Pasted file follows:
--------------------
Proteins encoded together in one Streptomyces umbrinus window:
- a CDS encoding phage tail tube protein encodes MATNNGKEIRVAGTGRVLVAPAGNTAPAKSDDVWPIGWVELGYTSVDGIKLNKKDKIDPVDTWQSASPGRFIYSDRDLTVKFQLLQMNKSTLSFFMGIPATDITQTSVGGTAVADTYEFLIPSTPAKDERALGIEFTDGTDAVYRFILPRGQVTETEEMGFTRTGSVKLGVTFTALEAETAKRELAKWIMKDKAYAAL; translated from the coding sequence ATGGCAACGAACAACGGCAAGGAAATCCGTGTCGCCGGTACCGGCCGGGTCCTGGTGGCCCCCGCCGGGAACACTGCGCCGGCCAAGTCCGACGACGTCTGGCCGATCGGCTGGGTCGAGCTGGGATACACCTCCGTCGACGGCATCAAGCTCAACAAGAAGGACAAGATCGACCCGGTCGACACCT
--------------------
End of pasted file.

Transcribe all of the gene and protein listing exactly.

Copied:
Proteins encoded together in one Streptomyces umbrinus window:
- a CDS encoding phage tail tube protein encodes MATNNGKEIRVAGTGRVLVAPAGNTAPAKSDDVWPIGWVELGYTSVDGIKLNKKDKIDPVDTWQSASPGRFIYSDRDLTVKFQLLQMNKSTLSFFMGIPATDITQTSVGGTAVADTYEFLIPSTPAKDERALGIEFTDGTDAVYRFILPRGQVTETEEMGFTRTGSVKLGVTFTALEAETAKRELAKWIMKDKAYAAL; translated from the coding sequence ATGGCAACGAACAACGGCAAGGAAATCCGTGTCGCCGGTACCGGCCGGGTCCTGGTGGCCCCCGCCGGGAACACTGCGCCGGCCAAGTCCGACGACGTCTGGCCGATCGGCTGGGTCGAGCTGGGATACACCTCCGTCGACGGCATCAAGCTCAACAAGAAGGACAAGATCGACCCGGTCGACACCT